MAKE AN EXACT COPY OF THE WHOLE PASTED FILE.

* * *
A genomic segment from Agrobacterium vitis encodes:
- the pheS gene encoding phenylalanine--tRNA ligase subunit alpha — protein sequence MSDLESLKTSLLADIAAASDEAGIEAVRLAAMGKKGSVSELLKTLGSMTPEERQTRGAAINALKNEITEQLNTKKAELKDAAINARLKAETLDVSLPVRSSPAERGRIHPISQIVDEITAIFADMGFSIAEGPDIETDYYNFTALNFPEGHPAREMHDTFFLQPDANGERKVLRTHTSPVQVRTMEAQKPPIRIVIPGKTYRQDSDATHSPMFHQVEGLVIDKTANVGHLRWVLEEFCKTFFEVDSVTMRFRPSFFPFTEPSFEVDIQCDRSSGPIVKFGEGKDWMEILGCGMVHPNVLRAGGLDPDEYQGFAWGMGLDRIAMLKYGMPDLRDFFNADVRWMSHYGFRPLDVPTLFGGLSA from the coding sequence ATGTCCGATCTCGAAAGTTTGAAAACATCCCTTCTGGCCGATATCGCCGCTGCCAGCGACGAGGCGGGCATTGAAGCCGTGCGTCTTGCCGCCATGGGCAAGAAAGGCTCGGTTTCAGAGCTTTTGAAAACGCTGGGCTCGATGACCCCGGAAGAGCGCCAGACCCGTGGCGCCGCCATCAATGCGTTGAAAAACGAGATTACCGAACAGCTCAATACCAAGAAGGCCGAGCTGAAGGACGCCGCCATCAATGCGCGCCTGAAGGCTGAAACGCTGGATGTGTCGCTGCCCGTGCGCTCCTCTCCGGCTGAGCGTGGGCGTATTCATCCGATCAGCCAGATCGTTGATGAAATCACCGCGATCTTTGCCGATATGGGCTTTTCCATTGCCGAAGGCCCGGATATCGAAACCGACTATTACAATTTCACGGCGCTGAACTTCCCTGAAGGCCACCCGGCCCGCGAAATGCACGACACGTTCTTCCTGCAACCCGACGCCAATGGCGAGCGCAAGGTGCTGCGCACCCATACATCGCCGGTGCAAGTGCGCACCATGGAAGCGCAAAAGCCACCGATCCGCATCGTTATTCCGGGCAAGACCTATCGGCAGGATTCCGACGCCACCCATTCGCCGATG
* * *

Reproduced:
A genomic segment from Agrobacterium vitis encodes:
- the pheS gene encoding phenylalanine--tRNA ligase subunit alpha — protein sequence MSDLESLKTSLLADIAAASDEAGIEAVRLAAMGKKGSVSELLKTLGSMTPEERQTRGAAINALKNEITEQLNTKKAELKDAAINARLKAETLDVSLPVRSSPAERGRIHPISQIVDEITAIFADMGFSIAEGPDIETDYYNFTALNFPEGHPAREMHDTFFLQPDANGERKVLRTHTSPVQVRTMEAQKPPIRIVIPGKTYRQDSDATHSPMFHQVEGLVIDKTANVGHLRWVLEEFCKTFFEVDSVTMRFRPSFFPFTEPSFEVDIQCDRSSGPIVKFGEGKDWMEILGCGMVHPNVLRAGGLDPDEYQGFAWGMGLDRIAMLKYGMPDLRDFFNADVRWMSHYGFRPLDVPTLFGGLSA from the coding sequence ATGTCCGATCTCGAAAGTTTGAAAACATCCCTTCTGGCCGATATCGCCGCTGCCAGCGACGAGGCGGGCATTGAAGCCGTGCGTCTTGCCGCCATGGGCAAGAAAGGCTCGGTTTCAGAGCTTTTGAAAACGCTGGGCTCGATGACCCCGGAAGAGCGCCAGACCCGTGGCGCCGCCATCAATGCGTTGAAAAACGAGATTACCGAACAGCTCAATACCAAGAAGGCCGAGCTGAAGGACGCCGCCATCAATGCGCGCCTGAAGGCTGAAACGCTGGATGTGTCGCTGCCCGTGCGCTCCTCTCCGGCTGAGCGTGGGCGTATTCATCCGATCAGCCAGATCGTTGATGAAATCACCGCGATCTTTGCCGATATGGGCTTTTCCATTGCCGAAGGCCCGGATATCGAAACCGACTATTACAATTTCACGGCGCTGAACTTCCCTGAAGGCCACCCGGCCCGCGAAATGCACGACACGTTCTTCCTGCAACCCGACGCCAATGGCGAGCGCAAGGTGCTGCGCACCCATACATCGCCGGTGCAAGTGCGCACCATGGAAGCGCAAAAGCCACCGATCCGCATCGTTATTCCGGGCAAGACCTATCGGCAGGATTCCGACGCCACCCATTCGCCGATG